Los Angeles Chargers tight end Antonio Gates officially retired from the NFL on Tuesday.
“After 16 seasons in the NFL, 16 seasons as a Charger, eight Pro Bowl appearances and many records broken, I find it hard to officially put this statement out and retire from the game of football,” Gates said in a statement. “I never dreamed that I would play this game of football so long or how fortunate I would be to play it with just one organization. I want to thank the Chargers organization, Dean Spanos and the Spanos family, and the National Football League for the opportunity to live out a dream and play the game I love. And to the fans in San Diego, Los Angeles, across the country and around the world, thank you for your unwavering support all these years. There would be no NFL without you.While today I am officially retiring as a Charger, I am grateful that I will still be lending my services to the Chargers organization — just now in a completely different capacity through the team’s community engagement initiatives and public-facing events.”
from Gatesy 💙 pic.twitter.com/8K1OXnFaFp
— Los Angeles Chargers (@chargers) January 14, 2020
Gates was a basketball player in college. The Chargers saw him at a workout and he signed with them as an undrafted free agent in 2003. He hasn’t played since the 2018 season because of going unsigned as a free agent. In 2018, he had 28 receptions for 333 receiving yards and two scores. Gates was an eight-time Pro Bowler and was named to three first-team All-Pro lists. He also helped the Chargers win four straight AFC West titles from 2006 to 2009.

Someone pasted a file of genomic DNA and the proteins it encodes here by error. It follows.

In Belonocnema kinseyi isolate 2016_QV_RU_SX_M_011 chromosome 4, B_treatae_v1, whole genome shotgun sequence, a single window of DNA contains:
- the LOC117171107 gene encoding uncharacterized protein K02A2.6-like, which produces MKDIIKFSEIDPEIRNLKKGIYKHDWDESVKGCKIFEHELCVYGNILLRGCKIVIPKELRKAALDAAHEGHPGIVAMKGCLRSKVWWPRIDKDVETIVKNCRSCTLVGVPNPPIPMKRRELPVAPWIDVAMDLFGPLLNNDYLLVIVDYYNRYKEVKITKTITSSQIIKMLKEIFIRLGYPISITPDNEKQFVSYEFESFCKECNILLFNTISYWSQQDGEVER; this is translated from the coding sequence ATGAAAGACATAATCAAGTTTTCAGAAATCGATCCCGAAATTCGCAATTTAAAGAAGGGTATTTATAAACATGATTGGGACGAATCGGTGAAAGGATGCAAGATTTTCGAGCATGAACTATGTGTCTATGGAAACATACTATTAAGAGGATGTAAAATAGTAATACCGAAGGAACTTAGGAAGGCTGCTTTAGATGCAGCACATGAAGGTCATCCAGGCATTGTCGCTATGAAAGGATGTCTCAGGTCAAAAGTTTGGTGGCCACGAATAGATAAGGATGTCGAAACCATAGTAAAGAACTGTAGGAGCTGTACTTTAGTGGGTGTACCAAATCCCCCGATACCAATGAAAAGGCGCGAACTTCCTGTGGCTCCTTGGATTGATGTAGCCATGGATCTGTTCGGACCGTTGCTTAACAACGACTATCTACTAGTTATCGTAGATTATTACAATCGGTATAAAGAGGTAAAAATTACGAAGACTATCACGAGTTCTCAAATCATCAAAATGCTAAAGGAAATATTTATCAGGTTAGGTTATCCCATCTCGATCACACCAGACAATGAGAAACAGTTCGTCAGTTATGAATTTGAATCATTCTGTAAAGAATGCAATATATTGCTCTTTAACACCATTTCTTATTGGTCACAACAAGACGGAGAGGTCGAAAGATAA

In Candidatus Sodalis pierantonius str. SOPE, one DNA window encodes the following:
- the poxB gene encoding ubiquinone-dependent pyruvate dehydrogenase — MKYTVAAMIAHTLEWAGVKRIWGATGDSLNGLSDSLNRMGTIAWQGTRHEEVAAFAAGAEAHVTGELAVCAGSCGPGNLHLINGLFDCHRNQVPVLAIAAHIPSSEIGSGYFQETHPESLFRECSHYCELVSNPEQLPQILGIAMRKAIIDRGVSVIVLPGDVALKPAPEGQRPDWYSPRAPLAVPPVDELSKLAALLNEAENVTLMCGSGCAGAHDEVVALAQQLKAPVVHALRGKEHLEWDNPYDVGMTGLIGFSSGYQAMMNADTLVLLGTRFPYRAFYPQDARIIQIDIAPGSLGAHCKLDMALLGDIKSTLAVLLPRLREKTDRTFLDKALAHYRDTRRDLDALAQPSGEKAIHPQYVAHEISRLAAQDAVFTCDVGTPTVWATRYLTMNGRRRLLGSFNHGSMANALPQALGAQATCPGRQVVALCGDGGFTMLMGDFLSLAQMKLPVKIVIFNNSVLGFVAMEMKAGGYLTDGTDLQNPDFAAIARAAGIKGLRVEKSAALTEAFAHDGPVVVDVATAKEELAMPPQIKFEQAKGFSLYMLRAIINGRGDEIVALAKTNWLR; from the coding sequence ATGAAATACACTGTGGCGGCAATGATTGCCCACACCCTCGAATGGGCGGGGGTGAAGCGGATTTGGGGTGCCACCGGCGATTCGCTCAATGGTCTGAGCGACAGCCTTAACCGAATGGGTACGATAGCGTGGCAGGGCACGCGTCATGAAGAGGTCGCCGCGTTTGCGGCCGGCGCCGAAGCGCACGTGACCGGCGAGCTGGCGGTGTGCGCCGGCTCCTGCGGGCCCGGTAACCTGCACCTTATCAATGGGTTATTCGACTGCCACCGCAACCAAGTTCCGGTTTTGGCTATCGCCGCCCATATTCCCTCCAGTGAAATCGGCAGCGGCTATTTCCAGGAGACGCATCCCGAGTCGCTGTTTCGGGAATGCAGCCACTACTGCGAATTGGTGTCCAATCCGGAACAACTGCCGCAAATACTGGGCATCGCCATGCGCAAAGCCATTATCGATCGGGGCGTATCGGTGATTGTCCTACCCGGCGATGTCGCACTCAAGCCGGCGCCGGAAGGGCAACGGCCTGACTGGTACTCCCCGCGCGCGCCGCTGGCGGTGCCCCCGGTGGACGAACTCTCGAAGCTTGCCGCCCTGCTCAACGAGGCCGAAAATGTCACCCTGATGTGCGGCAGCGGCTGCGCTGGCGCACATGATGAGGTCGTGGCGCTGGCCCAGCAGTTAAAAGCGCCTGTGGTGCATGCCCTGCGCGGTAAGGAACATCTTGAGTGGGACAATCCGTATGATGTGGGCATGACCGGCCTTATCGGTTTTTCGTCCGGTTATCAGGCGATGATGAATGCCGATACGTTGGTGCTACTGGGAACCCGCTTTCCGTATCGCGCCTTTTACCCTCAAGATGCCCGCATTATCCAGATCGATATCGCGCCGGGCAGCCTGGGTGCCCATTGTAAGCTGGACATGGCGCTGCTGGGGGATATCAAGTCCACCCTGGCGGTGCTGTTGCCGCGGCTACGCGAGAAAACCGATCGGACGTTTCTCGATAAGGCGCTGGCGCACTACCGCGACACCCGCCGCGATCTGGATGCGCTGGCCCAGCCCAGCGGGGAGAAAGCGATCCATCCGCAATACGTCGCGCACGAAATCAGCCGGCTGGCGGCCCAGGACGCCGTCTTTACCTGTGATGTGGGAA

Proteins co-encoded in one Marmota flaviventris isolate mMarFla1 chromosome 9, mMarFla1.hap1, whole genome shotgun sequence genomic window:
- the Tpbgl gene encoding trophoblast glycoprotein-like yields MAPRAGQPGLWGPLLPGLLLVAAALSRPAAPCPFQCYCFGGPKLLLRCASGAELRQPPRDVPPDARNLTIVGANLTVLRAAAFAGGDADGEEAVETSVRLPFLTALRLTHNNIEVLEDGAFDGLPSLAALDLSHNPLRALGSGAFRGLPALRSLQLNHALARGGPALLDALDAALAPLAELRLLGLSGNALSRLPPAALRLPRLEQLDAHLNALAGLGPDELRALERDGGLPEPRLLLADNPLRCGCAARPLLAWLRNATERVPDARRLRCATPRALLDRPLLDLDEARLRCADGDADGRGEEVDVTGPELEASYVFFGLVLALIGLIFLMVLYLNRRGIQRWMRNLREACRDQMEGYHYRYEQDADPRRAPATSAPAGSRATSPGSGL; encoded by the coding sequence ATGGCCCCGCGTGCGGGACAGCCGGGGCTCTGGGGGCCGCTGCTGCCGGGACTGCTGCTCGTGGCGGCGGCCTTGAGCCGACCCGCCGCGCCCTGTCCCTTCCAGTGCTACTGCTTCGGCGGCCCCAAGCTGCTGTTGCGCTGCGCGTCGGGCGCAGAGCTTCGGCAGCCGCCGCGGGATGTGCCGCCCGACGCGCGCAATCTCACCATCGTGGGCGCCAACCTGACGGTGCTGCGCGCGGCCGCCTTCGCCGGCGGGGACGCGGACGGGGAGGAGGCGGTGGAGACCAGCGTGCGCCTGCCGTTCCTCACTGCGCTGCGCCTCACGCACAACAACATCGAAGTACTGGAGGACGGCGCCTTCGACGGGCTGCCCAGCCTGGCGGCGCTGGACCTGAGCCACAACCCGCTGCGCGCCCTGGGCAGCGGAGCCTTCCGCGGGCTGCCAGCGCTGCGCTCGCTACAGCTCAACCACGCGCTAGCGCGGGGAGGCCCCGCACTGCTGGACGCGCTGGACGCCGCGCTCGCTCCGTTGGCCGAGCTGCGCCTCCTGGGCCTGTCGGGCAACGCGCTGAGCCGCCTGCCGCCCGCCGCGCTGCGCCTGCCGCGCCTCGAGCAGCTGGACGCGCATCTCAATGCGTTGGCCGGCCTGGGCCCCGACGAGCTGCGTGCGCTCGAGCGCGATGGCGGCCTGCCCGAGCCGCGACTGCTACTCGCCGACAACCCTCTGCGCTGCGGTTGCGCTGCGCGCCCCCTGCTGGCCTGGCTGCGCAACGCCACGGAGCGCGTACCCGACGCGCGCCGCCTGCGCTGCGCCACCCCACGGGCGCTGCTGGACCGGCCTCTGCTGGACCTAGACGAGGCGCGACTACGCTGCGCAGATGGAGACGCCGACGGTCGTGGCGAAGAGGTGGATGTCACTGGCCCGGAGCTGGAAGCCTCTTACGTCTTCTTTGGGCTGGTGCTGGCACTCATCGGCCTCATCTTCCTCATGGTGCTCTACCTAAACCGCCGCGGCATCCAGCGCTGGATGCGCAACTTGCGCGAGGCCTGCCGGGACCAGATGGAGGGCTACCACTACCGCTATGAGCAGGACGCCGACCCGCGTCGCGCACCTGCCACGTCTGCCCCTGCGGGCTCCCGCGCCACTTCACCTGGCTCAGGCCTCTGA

Gates led the Chargers in career receptions (955), receiving yards (11,841), and touchdown catches (116). He ranks first among tight ends in NFL history with 21 career multi-touchdown games and fourth with 21 different 100-yard receiving performances.
“Antonio redefined what the tight end position looks like and is responsible for how we evaluate and view the position in today’s NFL,” Chargers general manager Tom Telesco said. “Rewriting the record book is obviously part of it, but when you needed a big block, needed to convert that first down, needed a steadying voice in the huddle or leadership in the locker room, that was Antonio. He didn’t just do one thing well, he did everything well. And that’s what makes him a first-ballot Hall of Famer in my book.”
As he hasn’t played since 2018, Gates will be eligible for the Pro Football Hall of Fame in 2023. He is definitely a future Hall of Famer.